#BringBackOurGirls Brings Awareness Not Action
Does a hashtag have the power to change the world? Last week, students across the nation discussed the value of utilizing social media for social justice issues in our #DoNowNigeria post. We asked students, Do you think the hashtag #BringBackOurGirls is making a difference in the kidnapping case of more than 200 Nigerian school girls? Or do you think the hashtag is ineffective and oversimplifying the issue? What are the opportunities/challenges of using social media for social justice issues?
More than a month ago, Boko Haram, a radical Islamist Nigerian terrorist group, kidnapped 200 girls in Chibok village. While 50 girls escaped, the remaining, according to the leaders of the terrorist group, will be sold as slaves. Initially, the president of Nigeria failed to respond to the situation. Yet, after the hashtag #BringBackOurGirls appeared on Twitter, the news of the kidnapping spread over the Internet, calling for leaders to take action. According to the Guardian newspaper, this hashtag was first used on April 23rd at the opening ceremony for a Unesco event honoring the Nigerian city of Port Harcourt as the 2014 World Book Capital City. Ibrahim M. Abdullahi, a Nigerian lawyer, tweeted the words from a speech by Dr. Oby Ezekwesili, vice-president of the World Bank for Africa.
Public figures around the world from Malala Yousafzai to Ellen Degeneres have tweeted the hashtag #BringBackOurGirls to bring awareness. However, some opponents argue that this new hashtag is merely another example of “hashtag activism” and will not bring any results.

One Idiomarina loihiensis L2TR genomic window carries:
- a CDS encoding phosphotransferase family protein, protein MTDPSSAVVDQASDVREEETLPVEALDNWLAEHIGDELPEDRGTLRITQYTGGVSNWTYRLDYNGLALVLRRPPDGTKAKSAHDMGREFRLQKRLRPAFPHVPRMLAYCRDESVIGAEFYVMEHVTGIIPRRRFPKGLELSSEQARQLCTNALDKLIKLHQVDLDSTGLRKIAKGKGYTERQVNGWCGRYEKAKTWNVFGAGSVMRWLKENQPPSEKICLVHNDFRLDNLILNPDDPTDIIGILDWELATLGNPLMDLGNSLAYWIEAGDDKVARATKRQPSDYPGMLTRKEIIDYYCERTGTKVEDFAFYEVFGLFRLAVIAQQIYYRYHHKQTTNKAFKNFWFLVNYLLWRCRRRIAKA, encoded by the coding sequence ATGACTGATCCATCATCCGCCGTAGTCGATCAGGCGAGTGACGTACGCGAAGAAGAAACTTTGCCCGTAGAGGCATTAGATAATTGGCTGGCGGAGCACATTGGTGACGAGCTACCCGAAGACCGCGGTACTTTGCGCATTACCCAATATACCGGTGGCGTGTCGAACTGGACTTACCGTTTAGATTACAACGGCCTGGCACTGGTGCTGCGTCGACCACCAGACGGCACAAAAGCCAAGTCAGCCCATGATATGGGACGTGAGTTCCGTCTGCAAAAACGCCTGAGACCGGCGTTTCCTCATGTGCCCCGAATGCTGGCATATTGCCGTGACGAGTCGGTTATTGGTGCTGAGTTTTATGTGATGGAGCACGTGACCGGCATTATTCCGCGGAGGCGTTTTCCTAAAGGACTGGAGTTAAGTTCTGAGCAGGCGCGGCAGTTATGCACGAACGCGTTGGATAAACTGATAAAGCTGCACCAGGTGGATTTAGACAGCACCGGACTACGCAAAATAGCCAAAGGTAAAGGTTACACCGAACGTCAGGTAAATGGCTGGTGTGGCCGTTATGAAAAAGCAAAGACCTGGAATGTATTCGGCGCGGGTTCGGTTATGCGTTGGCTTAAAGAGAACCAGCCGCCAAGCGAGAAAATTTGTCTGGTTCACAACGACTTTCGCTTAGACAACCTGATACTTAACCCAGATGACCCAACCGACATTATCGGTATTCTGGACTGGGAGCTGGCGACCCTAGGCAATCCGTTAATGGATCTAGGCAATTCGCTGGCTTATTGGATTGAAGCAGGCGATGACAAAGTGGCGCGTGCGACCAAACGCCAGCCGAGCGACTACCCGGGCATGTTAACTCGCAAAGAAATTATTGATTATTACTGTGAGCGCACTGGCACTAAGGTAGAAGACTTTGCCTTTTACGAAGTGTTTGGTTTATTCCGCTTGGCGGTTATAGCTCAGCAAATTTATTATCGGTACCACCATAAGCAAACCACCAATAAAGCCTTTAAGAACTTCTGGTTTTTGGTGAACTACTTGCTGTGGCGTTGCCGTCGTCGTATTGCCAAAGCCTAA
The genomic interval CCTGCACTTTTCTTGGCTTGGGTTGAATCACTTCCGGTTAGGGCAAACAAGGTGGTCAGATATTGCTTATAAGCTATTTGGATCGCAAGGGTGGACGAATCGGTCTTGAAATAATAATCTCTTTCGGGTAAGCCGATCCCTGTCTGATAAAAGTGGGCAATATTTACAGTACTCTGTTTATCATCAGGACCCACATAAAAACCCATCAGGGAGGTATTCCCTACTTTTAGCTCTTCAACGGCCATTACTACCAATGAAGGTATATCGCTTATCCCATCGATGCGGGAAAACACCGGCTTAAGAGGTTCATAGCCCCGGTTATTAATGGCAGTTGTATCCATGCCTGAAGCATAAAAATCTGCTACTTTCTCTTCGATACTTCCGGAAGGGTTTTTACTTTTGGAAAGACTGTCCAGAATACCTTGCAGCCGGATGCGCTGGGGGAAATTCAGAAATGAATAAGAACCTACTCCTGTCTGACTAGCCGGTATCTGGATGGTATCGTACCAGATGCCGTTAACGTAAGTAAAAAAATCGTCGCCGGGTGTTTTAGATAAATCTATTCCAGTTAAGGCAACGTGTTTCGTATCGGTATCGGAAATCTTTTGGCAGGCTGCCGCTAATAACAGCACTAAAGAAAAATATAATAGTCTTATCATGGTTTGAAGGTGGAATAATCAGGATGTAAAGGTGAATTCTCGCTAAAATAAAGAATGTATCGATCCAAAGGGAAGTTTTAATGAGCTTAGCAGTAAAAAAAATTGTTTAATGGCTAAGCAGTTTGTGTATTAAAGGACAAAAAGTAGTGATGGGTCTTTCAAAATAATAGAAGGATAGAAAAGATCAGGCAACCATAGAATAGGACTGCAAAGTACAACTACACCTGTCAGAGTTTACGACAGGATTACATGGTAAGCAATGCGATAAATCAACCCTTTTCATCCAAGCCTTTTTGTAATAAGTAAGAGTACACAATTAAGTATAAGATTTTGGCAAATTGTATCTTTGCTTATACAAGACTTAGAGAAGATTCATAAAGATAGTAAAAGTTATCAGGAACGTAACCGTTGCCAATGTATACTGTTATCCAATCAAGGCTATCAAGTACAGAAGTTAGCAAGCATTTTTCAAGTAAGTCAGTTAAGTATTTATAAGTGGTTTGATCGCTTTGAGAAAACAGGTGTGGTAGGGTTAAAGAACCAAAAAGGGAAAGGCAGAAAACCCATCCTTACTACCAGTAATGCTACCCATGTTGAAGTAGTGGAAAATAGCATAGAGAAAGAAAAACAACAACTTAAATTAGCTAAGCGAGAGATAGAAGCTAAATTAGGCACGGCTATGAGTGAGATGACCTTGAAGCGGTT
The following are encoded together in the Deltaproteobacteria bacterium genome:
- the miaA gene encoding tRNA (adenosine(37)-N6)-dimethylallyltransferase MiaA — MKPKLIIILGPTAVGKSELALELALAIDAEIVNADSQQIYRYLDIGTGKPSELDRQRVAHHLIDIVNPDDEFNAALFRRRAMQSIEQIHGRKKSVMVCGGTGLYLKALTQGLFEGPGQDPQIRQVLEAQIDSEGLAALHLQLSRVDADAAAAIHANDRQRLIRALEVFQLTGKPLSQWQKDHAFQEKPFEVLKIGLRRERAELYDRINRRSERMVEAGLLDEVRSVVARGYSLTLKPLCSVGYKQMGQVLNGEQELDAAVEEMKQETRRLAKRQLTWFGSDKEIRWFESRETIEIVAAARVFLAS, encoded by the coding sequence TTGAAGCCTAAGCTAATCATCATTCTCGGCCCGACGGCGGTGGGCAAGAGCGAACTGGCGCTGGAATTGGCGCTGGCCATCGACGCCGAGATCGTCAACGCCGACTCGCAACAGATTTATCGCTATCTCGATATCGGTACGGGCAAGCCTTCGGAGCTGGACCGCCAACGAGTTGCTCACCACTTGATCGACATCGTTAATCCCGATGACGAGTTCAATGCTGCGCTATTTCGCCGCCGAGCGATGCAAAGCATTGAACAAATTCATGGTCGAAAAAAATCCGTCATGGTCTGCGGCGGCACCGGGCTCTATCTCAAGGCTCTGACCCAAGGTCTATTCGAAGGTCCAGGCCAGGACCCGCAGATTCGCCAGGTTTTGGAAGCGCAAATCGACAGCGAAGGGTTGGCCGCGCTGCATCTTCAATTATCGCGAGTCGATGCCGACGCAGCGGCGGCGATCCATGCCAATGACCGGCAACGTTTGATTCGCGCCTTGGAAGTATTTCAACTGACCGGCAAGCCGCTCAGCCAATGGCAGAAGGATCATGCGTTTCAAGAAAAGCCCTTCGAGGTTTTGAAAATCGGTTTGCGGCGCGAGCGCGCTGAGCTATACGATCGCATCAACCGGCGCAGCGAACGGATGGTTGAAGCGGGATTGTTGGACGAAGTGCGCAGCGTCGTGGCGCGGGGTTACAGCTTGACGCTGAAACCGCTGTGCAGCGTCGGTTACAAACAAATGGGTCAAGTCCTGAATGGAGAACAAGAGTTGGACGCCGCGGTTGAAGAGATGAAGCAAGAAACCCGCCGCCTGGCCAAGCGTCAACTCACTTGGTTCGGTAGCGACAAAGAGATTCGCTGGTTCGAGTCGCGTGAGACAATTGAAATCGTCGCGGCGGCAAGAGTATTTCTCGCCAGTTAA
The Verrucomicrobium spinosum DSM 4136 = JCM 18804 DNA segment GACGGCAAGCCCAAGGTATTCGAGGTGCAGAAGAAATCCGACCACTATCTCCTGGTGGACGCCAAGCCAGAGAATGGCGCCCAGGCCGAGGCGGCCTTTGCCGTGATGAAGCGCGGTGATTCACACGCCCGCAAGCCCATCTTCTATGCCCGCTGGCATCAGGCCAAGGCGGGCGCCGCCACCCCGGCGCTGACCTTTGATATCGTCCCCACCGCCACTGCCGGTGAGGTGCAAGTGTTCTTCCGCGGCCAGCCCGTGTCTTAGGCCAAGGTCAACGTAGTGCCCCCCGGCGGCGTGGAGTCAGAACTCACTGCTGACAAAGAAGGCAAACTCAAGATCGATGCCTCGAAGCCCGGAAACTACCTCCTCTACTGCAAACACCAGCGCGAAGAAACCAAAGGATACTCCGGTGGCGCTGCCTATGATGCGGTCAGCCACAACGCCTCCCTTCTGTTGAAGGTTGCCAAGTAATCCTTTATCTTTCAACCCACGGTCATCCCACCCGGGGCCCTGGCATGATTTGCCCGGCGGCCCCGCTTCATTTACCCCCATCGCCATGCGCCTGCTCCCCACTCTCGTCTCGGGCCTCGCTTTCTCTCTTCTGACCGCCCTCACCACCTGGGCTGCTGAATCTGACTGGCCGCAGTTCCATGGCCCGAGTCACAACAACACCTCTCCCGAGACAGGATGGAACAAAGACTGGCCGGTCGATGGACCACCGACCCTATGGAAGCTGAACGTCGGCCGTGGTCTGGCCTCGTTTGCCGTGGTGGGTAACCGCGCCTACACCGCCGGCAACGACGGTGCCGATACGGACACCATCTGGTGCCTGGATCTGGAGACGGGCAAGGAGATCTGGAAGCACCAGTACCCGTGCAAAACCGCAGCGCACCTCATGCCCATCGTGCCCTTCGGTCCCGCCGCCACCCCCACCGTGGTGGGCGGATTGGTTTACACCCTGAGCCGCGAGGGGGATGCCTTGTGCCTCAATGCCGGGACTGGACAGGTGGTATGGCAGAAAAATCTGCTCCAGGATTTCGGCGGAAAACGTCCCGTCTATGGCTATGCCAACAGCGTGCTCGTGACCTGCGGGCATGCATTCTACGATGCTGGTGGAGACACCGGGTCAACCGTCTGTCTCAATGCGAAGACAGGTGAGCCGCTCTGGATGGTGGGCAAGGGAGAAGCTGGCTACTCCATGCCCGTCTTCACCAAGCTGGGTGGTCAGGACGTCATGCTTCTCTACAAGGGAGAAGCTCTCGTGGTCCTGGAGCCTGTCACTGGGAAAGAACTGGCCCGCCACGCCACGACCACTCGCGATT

The majority of students agreed that while #BringBackOurGirls brought awareness to the issue, overall, the hashtag alone will not solve the problem. Change will happen if people act.
More than just a hashtag
Students argued that #BringBackOurGirls made a positive impact by bringing awareness to the situation.
— εrin. (@ErinRodenberg) May 19, 2014
— ѕωαgмαттy❄️ (@mattilda_ann) May 22, 2014
— Dakota Lolar (@LolarSchool) May 20, 2014
But it’s just a hashtag
Other students, however, disputed that the hashtag will not bring the girls back.
— James Ruan (@JRJamesRuan) May 22, 2014
— Jack Butler (@18jbut) May 20, 2014
— Denise Rodriguez (@DeniseR70771203) May 19, 2014
Who should help solve this problem?
Some students questioned if America should get involved to save the girls.
— dhinesh raj (@DmvRaj) May 21, 2014
— Sherman Dong (@shermandong) May 20, 2014
We need more action!
Most students believed that the hashtag brought awareness, but not enough motivation to act.
— Samantha Barnum (@Sam_Barnum) May 22, 2014
— Jasmine Gee (@justjasminegee) May 18, 2014
— Rory (@18_Rory) May 21, 2014